(Bloomberg) -- Remy Cointreau SA’s first-half profit missed analyst expectations amid a sharp decline in US demand for its pricey spirits, but the company kept its sales guidance and vowed not to roll back price increases.
The French cognac maker reported a 43% decline in current operating profit to €169 million ($185 million).
The high-end spirits producer has been sideswiped by a steep drop in demand for its expensive liquors in the key US market and a vicious promotional price war with rivals such as LVMH. In response to the downturn, Remy has vowed to aggressively cut costs by €100 million to protect its profitability.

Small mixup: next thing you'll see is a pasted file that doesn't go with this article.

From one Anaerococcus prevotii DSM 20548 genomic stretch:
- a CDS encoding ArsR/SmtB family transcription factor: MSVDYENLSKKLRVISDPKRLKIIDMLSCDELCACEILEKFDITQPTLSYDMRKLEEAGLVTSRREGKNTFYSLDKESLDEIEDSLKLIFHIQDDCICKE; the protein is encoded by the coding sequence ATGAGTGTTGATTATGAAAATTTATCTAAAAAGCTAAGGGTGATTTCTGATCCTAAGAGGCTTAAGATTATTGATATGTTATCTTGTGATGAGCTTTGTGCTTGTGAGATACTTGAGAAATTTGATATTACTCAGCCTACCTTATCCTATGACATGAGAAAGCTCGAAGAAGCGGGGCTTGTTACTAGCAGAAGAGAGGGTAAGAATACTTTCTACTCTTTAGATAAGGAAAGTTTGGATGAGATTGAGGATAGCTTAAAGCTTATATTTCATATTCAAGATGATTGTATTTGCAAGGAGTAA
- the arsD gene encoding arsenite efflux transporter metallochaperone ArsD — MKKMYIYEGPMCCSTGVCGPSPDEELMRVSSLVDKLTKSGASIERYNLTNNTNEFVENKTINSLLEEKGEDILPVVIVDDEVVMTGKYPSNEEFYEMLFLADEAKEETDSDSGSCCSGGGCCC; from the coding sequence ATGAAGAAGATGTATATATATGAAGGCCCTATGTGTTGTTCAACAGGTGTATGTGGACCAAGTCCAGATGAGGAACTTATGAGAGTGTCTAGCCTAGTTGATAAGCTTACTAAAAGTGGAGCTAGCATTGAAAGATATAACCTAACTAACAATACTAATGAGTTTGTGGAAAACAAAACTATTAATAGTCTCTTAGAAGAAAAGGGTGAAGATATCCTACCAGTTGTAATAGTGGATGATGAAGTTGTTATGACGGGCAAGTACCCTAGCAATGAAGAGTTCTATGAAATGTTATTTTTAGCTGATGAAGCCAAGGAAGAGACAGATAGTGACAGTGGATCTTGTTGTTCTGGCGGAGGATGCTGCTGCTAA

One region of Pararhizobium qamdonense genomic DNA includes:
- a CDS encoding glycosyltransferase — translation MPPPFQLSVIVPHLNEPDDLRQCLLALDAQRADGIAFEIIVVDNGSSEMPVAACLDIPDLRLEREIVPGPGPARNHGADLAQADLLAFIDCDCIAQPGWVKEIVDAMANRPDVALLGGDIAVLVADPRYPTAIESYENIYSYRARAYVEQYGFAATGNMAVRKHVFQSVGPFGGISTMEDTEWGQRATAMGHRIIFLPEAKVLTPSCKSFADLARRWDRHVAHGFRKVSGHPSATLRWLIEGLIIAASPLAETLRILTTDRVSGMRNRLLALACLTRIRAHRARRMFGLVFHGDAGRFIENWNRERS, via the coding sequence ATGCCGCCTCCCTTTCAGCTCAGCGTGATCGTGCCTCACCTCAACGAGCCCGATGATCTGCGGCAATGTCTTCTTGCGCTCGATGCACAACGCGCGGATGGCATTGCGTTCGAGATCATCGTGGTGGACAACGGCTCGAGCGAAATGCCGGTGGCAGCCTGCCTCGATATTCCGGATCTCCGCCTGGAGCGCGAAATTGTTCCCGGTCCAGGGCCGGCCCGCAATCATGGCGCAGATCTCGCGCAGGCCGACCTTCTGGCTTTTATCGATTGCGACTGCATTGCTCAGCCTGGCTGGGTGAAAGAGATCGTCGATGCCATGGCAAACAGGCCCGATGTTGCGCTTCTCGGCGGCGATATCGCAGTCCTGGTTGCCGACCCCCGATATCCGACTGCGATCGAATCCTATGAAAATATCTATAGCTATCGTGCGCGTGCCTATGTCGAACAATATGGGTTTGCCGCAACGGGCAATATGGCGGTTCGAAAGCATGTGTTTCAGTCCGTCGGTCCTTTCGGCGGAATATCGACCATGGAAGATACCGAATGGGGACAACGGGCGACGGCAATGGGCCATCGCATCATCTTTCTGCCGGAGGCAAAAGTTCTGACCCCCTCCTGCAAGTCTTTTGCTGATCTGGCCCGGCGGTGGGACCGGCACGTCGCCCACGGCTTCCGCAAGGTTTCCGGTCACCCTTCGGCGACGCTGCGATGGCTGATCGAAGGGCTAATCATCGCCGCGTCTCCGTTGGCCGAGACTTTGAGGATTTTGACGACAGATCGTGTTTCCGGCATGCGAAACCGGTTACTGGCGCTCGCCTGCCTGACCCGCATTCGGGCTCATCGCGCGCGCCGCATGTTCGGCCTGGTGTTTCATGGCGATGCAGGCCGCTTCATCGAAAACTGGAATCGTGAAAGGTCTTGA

The company kept its full-year outlook of a 15% to 20% decline in sales on an organic basis. Remy said it has cut costs by about €25 million in the first half.
Chief Executive Officer Eric Vallat said the company will not reverse price increases it made during a boom in cognac demand during the pandemic.
“Holding prices is reinforcing brand equity,” Vallat said on a conference call with investors.
The aggressive cost-cutting measures won’t jeopardize future growth, he said. While a surge in popularity of tequila in the US has cannibalized some cognac sales, he said he expects a rebound for the French spirit.
“Cognac is timeless and always comes back,” Vallat said.
Remy shares were little changed in Paris. They have lost almost a third of their value this year.
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